January 31 2015 Latest news:
Andrew Fitchett, Reporter
Sunday, August 10, 2014
Youngsters with a passion for the game of cricket were given tips from the top after a visit from a former international bowler.
Henry Olonga, the first black cricketer to play for Zimbabwe, was at Thetford Cricket Club on Saturday to coach under 13s from Thetford and Great Ellingham, and to show off his latest talent - singing.
The 38-year-old put the youngsters through their paces before umpiring a game between the two sides.
After a quick lunch, Mr Olonga returned to take part in a charity game between a Thetford XI and a Specsavers XI, batting for one side and bowling for the other.
Now living in Somerset, he said the visit was a chance to pass on some tips, and spot some potential.
“It’s tremendously rewarding if there’s a kid that has a bit of promise but has something that can be tweaked.
“I remember having problems with my action when I was coming through and I got advice from some people, Dennis Lillee being one, that helped me enormously, and I owe them a debt.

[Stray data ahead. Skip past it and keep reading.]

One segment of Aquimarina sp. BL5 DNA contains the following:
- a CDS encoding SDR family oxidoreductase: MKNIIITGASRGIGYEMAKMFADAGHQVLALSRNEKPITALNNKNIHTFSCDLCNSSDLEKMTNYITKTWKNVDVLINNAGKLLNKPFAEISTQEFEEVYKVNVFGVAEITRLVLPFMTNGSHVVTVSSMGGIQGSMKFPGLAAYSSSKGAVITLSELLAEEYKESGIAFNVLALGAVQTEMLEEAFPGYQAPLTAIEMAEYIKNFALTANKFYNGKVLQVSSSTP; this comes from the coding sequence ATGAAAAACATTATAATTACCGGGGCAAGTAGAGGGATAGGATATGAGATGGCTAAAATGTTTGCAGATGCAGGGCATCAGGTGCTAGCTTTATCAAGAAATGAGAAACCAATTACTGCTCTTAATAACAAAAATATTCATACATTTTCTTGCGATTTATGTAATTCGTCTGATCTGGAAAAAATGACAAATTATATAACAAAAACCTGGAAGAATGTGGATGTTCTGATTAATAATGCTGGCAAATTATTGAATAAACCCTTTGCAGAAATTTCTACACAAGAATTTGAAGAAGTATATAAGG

“Even with just a ten minute session there’s a chance I can give them something to hold on to, and that’s great,” he said.
He said the grassroots level of a club like Thetford was very different from his experience growing up in Zimbabwe.
“It was very elitist and very expensive to play cricket. I was lucky enough to go to a school that allowed me to play and build my career,” he said.
Following a tea in which cakes were sold by the club in aid of East Anglia Children’s Hospices (Each), Mr Olonga switched from modes from pace bowler to performer to showcase his singing talents.
He later travelled to St Mary Magdalen Church in Norwich to present an An Evening With event.
Andy Gray, youth coordinator for Thetford Cricket Club, said Mr Olonga’s visit made a real impact with the young players.
“They are really excited about him being here and they all want a picture taken with him.
“I always say that cricket is a great game for children to learn as there’s a lot to do besides turning up, putting on your kit and playing.
“You have everything else to set up, and a tea to prepare and take part in. I think you end up with a much more rounded child from cricket than you might from playing football, where you just turn up and put your boots on,” he said.
Mr Gray also thanked The Bell hotel in Thetford for giving Mr Olonga a free room for the night for his visit.
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